Storylines would be more ready for a trip to the hot South Florida sun had it not broken 100° in the Twin Cities this week. Are Loons snowbirds? Minnesota United makes their first trip to DRV PNK Stadium to play their first ever game against Inter Miami CF, and here are your keys to the game.
Dos O Cero?
In each of Miami’s last eight MLS fixtures, they have scored either two goals or have been shut out. They have achieved each outcome four times, and (as you might expect) have been significantly more successful in the games in which they’ve scored twice (10 of a possible 12 points, as opposed to one of 12 in the games where they’ve been held scoreless). It is reductive to say that Minnesota would have better odds of success in this match if they were to keep a clean sheet, but it’s also a simple fact. But wait, there’s more! Minnesota will also have to break the other critical piece of this pattern in order to achieve success. Each of Miami’s previous four scoreless games came on the road, and you guessed it, each of the two-goal games came at DRV PNK Stadium. In fact, Miami hasn’t been shut out at home since March. The Loons have their work cut out for them, but one objective is clear.
To dig into some advanced stats, the front four that started Minnesota’s loss to New England is due for some goals, but it might not be who you expect that seems the most due by the numbers. Luis Amarilla returned to join Franco Fragapane, Emanuel Reynoso and Robin Lod in the attack on Sunday. Lod, Amarilla and Reynoso are United’s only multiple-goal scorers in MLS on the season, and all four attackers are Minnesota’s four leaders in expected goals on the season. Lod has scored six goals to go with 5.3 xG, Reynoso has three to go with exactly 3.0 xG, and Amarilla has two to go with 2.4 xG. What’s missing? Fragapane’s goals. Fragapane has almost matched Amarilla’s xG output with 2.3 xG of his own (in 77 fewer minutes), but doesn’t yet have a goal to his name in MLS this season. If there’s an expectation for someone’s luck or opportunities to pay off, consider Franco Fragapane.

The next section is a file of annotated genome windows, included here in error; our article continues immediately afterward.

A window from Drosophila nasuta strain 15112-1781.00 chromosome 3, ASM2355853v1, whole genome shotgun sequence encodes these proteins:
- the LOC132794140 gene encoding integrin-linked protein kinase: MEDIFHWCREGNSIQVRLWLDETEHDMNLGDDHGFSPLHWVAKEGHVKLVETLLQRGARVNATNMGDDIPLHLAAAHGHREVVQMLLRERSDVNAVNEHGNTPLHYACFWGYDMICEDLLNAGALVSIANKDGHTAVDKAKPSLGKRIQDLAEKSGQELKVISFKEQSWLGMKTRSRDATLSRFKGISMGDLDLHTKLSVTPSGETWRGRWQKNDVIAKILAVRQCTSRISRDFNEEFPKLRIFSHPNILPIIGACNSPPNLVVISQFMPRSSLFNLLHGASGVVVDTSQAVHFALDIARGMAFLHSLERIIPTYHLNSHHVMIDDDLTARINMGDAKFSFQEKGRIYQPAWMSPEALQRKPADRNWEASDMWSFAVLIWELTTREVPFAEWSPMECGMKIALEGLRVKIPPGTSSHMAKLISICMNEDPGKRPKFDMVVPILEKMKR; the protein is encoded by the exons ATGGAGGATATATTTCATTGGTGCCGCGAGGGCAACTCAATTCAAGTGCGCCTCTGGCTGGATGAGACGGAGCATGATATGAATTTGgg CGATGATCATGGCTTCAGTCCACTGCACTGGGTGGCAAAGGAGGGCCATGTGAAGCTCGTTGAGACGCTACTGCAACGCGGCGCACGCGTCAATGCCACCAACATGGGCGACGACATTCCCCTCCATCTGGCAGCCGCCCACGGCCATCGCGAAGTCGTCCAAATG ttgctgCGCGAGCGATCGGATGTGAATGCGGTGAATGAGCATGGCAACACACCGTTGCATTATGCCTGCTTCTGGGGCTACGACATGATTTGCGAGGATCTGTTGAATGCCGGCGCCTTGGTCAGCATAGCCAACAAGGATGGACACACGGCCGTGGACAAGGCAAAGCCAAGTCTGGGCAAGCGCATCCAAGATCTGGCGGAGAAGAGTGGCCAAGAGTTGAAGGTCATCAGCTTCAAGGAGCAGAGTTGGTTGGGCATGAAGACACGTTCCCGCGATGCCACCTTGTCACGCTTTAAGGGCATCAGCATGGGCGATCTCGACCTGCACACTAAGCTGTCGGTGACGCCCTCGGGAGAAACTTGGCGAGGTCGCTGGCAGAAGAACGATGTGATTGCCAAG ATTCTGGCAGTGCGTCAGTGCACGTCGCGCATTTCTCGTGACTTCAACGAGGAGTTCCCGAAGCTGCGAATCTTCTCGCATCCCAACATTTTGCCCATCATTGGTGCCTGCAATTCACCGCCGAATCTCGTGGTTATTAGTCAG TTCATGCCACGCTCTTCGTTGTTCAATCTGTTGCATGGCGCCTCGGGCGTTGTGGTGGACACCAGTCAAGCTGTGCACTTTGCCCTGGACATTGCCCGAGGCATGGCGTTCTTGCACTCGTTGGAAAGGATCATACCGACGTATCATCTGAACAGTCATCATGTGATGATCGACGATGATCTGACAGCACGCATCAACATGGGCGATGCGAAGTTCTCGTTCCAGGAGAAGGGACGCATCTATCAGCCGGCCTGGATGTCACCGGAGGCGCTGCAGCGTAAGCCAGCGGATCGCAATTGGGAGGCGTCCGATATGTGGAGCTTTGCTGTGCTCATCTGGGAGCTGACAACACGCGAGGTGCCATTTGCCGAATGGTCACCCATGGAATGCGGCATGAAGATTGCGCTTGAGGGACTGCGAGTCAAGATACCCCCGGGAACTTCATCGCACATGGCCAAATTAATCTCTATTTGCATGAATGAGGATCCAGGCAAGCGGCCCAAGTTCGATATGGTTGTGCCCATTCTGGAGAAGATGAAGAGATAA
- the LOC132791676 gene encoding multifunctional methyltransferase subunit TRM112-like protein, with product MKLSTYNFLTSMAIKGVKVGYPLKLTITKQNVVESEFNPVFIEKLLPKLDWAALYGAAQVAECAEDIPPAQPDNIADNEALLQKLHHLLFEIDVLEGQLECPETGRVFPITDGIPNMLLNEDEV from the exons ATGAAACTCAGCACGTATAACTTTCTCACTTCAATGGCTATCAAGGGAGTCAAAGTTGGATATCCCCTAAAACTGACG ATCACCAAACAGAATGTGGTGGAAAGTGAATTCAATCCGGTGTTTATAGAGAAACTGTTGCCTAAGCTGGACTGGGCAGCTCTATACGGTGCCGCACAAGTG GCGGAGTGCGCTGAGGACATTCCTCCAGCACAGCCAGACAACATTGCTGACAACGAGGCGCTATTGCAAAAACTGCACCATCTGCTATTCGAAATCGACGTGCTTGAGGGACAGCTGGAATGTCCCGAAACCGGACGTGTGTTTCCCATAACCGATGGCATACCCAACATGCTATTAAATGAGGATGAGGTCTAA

Between First Touches and our first two paragraphs here, we have written many words about Inter Miami, and are yet to note their most well-known and experienced player on the global scale in Gonzalo Higuain. Higuain, the third-highest paid player in MLS and one of Miami’s foundational players since 2020, started his career as an 18-year-old playing for little old Real Madrid in Spain, where he spent seven seasons, winning three La Liga titles and scoring 117 goals across all competitions. He also played for Napoli, Juventus and AC Milan in Italy and Chelsea in England before coming to the States in 2020. In 2021, he scored 12 goals and recorded nine assists; he led Miami in both stats, and only Hany Mukhtar, Damir Kreilach and Gustavo Bou matched or beat both those numbers in MLS last season. He has been hampered by multiple injuries thus far this season, but appeared off the bench in Miami’s final four games before the international break, and was available but unused as a substitute in their 2-0 loss to Atlanta on Sunday. Higuain has just two goals and an assist this year so far in the league, but it would be hard to bet against someone of his caliber taking advantage of an opportunity, even in limited minutes.
Inter Miami CF vs. Minnesota United FC
DRV PNK Stadium | Miami, FL
06.26.22 | MLS League Game #16
7:00 pm CST (MLS Live on ESPN+, Bally Sports North, The CW-Twin Cities, 1500 ESPN)